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Russian legislators propose giving former presidents the right to be senators for life
The State Duma deputies and Federation Council senators included in the Russian government’s working group for constitutional amendments have proposed giving the country’s former presidents the right to join the Federation Council for life. Pavel Krasheninnikov, who leads the Duma’s legislative committee, first told Interfax about the proposal.
If this particular amendment passes, then Russian presidents will be permitted to become senators after their presidential terms end or following an early retirement. They will also have the right to decline a senatorial seat if they wish.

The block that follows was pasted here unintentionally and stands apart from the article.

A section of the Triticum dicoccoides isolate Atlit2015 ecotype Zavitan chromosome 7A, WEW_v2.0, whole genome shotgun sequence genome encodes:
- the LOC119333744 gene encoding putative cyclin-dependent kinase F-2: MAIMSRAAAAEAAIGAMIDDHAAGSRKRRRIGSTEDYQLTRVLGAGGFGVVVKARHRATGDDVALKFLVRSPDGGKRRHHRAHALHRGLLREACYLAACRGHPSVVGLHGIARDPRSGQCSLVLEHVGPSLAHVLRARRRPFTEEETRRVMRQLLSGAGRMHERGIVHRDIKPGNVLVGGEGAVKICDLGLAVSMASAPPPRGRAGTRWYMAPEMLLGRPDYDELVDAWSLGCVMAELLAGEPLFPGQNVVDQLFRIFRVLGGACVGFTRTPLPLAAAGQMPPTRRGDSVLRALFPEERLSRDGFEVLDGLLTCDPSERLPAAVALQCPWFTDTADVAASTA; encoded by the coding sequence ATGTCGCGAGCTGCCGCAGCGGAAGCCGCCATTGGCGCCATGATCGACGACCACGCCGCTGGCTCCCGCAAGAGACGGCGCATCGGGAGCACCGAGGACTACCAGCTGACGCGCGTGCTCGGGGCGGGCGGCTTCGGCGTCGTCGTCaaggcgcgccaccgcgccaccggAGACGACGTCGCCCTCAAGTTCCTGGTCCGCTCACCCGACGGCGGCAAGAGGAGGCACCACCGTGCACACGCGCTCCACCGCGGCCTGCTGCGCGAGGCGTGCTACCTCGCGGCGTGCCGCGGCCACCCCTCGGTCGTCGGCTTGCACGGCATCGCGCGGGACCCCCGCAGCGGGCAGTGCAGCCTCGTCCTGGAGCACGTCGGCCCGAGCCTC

The constitutional working group has also proposed increasing the number of senators reporting to the president from 17 to 30. Seven of those 30 would be permitted to serve for life, while the rest would work for six-year terms. According to Krasheninnikov, only those who have “prolifically served their country” in government or in the social sphere would be considered for lifetime positions in the Federation Council, potentially including scholars, doctors, cultural leaders, and other public figures.
The idea of instituting lifetime senatorial roles was first put forward by leading historian Alexander Chubaryan, a member of the constitutional working group.
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